From August 16–18, 2019 1UP Toronto and Urban Minds hosted the second annual 1UP Leaders Lab. 1UP Leaders Lab is a free three-day youth leadership training program for high school students with a focus on urban planning, city-building, and architecture. Our program trains these students to become fellows who lead their own school chapter to tackle a challenge in their own communities.
This year, we had 22 enthusiastic students, representing 18 schools, coming from all over the GTA to attend our lab. They were a group of like-minded, passionate youth eager to quite simply learn, learn more about the core themes of city-building: sustainability, accessibility, and mobility, just to name a few. Our journey can be broken down into three days, each with its own theme.
Day 1: Exploration and Discovery
As we’ve seen throughout history, exploration and discovery are the foundational steps of achievement, steps that are also applicable to our own course of self-discovery. In order to truly create an impact on our society, we have to first accumulate knowledge and further our understanding of how the world legitimately works. To challenge the status quo, we have to have this deeper understanding of our current world, which allows us to then ask questions and identify problems. It all starts with a pro-active, curious mind that constantly asks “Why?”.
So that’s what we did: On day one, we asked why.
We asked professionals in the urban planning field questions.
We started off the day with a tour of Toronto’s Waterfront, which was led by Joel Leon from the Toronto Society of Architects (TSA). We asked Joel “How did the Waterfront develop over time and become what it is now?” and he replied with an in-depth description of its history. Originally, the Waterfront was a busy industrial harbor that acted as a center for trade and commerce between Britain and its North American colonies. This bustling hub of business nourished Toronto’s early growth. Yet, people in the late 1800s weren’t aware of that, because people were physically disconnected from the factories. The Waterfront used to be private land, but now it has become a place for work and play, connecting people from all over the GTA with one another and nature. The Waterfront holds activities and events throughout the entire year that are designed to be available to a diverse group of people. The public and accessible transportation is also a key factor in the Waterfront's success. The space is reachable via a wide variety of transportation methods, including streetcars, walking, biking, ferries, and buses.
“Along the way we’ll explore the challenges, successes, and lessons we’ve learned for the future of waterfront redevelopment and see how traces of our industrial past are finding new uses for art, culture, and leisure.” -TSA
The waterfront’s renovation is a perfect example of a holistic glow up transforming from a dark, anti-social industrial space to a bright, go-getter hub. As this year’s fellows build their own project, the Waterfront’s renovation should set a good reference point and inspiration as to what they can do.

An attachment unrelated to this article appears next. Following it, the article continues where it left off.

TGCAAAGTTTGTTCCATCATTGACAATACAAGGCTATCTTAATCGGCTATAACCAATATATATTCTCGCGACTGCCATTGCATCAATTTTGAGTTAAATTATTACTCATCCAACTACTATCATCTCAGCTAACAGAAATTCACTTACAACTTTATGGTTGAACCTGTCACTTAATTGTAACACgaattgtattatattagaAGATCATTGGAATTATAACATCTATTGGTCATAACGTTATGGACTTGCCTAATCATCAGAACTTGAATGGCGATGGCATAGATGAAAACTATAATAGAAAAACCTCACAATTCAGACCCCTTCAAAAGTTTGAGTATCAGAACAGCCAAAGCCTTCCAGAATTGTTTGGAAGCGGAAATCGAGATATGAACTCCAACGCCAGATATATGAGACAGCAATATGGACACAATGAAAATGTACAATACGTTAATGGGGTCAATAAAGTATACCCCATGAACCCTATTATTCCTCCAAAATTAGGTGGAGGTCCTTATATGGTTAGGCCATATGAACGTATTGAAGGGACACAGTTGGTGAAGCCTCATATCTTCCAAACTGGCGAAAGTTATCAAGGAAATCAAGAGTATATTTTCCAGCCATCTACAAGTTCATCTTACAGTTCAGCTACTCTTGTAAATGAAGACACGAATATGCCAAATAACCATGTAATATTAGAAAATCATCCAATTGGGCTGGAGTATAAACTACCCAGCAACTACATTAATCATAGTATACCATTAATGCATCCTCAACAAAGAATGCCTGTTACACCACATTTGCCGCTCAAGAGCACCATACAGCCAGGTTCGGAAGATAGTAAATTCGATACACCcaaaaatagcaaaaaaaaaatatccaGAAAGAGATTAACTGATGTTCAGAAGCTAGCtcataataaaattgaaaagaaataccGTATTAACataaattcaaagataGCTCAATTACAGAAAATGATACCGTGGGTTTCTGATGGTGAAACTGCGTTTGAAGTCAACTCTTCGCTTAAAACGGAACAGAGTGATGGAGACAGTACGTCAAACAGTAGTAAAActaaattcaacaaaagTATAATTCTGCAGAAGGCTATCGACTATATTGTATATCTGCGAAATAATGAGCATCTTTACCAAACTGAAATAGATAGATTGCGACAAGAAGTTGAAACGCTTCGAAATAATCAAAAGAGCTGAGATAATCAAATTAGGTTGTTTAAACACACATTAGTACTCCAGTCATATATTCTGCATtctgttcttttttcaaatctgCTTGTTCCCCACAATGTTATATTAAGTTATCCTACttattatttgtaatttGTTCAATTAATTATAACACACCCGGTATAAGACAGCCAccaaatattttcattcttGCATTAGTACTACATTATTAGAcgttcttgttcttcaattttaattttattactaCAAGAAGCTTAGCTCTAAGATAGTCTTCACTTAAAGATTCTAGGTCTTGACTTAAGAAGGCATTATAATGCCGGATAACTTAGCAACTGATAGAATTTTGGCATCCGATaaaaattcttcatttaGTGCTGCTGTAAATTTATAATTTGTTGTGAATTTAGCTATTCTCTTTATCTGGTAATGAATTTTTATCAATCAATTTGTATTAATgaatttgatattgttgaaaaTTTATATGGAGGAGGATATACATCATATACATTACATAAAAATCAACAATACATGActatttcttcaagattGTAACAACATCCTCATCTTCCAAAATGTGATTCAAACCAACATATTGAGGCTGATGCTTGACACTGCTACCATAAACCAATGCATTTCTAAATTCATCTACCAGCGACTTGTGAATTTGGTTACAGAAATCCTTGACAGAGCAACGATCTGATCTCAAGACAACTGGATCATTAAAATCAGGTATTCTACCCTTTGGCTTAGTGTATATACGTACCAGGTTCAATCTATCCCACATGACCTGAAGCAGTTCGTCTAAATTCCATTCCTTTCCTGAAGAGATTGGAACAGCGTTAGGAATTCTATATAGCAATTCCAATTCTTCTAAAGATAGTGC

One of our chapters from this year carried out a similar practice as the Waterfront. Our chapter in Earl Haig transformed their side entrance into a space that promotes mental well-being and community.
During the second half of the day, we had Sidewalk Labs answer questions that haven’t ever crossed our minds. Sidewalk Labs is an infrastructure company, a sister company to Google, and Alphabet Inc’s urban innovation organization.
Sidewalk Labs designed a prototype city along the Waterfront with programs and architectural features that tackle Toronto’s prevailing issues: the housing crisis, a safer and efficient mobility system, and waste control to name a few. The solutions were creative and innovative all with the help of cutting-edge technology and futuristic thinking. For example, Sidewalk Labs intends to change private vehicle dependency in the Eastern Waterfront by restricting speed limits to 10km/hr.
Currently, Sidewalk Labs is facing difficulties gaining trust from the public. Although they are an entirely separate company from Google, their relationship as sister companies has been enough to render much of the public wary of them. No surprise, the public is concerned about privacy and data collection. given that Google’s primary means of profit are data-driven advertisements. On the other hand, Sidewalk Labs wants nothing to do with user data, in fact, they emphasize data literacy and transparency in their residential spaces as a part of their model.
As with any project, there will always be recurring issues that need to be addressed, but that doesn’t stop a designer. Sidewalk Labs taught us to always aim big, rethink and innovate, and never hesitate to use others as inspiration.
To finish the day off, we completed a David Crombie Park scavenger hunt. The goal was to practice being observant, detail-oriented, and to realize the importance of the mundane.
On day one, we pushed ourselves out of our comfort zone. We gained exposure to the urban planning world by asking, listening, and observing overlooked details. Learning is a constant journey, and just like any skill, application is a crucial process. Schools are slowly moving away from the traditional method of notes, textbooks, and chalkboards. Instead, they are starting to realize the importance of students functioning and thriving in the real world. Schools are integrating more field trips, and projects into their curriculum.
And they are right that application is effective and makes a bigger impact.
On the next day, we worked on applying our knowledge and creativity in a real-life professional project. To read more: https://medium.com/@wchristina2512/day-2-7ef5ce3f979a